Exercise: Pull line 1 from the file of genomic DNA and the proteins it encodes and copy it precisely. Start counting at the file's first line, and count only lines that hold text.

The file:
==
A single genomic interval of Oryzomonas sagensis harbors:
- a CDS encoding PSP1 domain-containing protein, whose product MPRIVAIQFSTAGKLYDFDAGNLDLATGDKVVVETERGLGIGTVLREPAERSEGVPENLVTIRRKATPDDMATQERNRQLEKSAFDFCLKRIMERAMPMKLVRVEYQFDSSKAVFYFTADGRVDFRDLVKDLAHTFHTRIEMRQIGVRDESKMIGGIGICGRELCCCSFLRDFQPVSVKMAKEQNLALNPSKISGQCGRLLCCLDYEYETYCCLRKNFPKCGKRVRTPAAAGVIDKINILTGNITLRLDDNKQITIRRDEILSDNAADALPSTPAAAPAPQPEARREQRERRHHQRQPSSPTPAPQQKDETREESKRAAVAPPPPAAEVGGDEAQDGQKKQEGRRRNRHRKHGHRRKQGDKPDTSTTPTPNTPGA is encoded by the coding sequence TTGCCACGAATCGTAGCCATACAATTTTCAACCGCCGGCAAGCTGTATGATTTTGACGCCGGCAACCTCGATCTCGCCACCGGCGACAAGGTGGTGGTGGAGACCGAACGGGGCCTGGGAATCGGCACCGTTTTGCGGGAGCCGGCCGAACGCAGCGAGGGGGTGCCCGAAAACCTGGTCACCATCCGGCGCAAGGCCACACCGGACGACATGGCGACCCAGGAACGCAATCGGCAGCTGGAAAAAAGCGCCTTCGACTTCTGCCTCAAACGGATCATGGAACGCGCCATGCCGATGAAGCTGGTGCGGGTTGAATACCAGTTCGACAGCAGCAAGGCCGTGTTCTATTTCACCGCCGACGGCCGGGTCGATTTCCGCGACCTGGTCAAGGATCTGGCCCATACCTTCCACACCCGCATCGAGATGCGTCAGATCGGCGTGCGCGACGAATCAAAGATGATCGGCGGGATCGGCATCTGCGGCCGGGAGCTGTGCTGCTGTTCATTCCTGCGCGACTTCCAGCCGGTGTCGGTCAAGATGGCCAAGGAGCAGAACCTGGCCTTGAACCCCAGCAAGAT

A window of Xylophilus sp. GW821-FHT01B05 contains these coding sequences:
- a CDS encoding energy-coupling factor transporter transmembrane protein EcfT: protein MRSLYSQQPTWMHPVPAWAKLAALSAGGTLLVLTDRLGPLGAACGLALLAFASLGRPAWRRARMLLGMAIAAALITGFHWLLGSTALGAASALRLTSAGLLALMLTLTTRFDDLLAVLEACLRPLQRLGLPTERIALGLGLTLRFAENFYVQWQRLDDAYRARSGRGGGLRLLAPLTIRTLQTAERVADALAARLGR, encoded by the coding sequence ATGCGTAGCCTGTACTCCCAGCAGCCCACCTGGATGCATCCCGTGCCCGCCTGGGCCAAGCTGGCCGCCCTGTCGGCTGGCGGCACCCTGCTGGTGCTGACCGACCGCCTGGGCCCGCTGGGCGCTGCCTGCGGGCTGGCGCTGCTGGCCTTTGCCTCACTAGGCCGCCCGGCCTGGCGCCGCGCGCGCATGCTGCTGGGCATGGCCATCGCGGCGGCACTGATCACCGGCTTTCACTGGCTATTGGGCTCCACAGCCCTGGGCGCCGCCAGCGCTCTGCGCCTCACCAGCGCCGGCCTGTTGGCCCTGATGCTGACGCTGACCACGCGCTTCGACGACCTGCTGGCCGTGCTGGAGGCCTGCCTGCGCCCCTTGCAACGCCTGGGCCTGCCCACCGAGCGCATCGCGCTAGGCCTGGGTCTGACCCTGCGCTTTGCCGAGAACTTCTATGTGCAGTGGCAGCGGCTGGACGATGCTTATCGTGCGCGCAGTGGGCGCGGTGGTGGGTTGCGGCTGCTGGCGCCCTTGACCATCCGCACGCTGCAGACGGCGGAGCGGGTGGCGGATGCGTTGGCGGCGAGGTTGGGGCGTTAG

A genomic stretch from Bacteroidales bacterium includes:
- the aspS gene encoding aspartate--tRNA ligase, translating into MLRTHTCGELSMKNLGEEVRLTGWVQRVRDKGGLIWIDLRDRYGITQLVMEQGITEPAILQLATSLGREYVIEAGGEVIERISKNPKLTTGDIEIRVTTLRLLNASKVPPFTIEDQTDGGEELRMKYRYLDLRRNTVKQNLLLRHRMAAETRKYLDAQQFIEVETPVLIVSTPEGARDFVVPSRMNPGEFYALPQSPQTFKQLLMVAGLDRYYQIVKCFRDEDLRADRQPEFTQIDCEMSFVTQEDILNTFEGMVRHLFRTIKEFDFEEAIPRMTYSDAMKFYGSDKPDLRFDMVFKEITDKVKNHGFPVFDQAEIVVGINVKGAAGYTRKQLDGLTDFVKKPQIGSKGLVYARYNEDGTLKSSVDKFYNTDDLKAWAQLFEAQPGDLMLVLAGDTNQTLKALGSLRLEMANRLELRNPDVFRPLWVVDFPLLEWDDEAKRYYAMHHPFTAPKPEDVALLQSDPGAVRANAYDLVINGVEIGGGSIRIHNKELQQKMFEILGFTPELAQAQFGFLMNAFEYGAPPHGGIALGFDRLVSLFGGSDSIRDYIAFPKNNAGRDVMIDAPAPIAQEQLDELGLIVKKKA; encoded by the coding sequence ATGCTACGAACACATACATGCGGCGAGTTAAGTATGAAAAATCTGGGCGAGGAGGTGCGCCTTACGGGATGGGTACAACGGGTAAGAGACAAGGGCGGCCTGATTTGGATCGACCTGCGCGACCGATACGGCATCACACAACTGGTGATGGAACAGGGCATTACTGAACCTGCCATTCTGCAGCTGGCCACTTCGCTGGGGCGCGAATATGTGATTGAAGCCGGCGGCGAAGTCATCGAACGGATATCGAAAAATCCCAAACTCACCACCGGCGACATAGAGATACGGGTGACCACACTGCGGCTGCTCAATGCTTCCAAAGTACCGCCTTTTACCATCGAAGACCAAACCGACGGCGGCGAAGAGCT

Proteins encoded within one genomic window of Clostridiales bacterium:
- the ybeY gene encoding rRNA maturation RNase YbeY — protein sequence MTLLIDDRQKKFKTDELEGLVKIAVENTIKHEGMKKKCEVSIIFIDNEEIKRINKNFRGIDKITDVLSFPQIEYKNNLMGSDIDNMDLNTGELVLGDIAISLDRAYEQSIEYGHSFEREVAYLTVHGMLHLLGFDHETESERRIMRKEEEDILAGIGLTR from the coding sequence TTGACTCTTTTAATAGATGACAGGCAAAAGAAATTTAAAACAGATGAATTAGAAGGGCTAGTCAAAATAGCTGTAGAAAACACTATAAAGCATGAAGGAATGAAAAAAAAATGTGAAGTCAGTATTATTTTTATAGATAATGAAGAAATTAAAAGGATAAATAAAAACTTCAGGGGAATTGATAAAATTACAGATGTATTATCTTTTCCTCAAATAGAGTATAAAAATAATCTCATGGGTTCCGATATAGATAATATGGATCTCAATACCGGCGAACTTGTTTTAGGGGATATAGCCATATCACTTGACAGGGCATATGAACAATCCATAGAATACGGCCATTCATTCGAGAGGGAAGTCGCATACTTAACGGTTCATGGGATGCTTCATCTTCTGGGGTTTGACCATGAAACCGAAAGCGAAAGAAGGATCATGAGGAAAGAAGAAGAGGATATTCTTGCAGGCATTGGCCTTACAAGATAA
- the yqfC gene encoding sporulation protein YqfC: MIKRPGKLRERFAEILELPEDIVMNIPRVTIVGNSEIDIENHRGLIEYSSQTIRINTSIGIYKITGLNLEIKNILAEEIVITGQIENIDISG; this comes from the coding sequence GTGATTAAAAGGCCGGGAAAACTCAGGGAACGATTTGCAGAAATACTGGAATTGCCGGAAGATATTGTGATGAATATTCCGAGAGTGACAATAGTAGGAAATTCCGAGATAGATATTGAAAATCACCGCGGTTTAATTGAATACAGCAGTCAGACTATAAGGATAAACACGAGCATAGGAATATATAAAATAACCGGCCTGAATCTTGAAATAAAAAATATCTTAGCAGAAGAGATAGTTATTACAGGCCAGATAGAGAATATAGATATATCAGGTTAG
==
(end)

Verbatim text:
A single genomic interval of Oryzomonas sagensis harbors: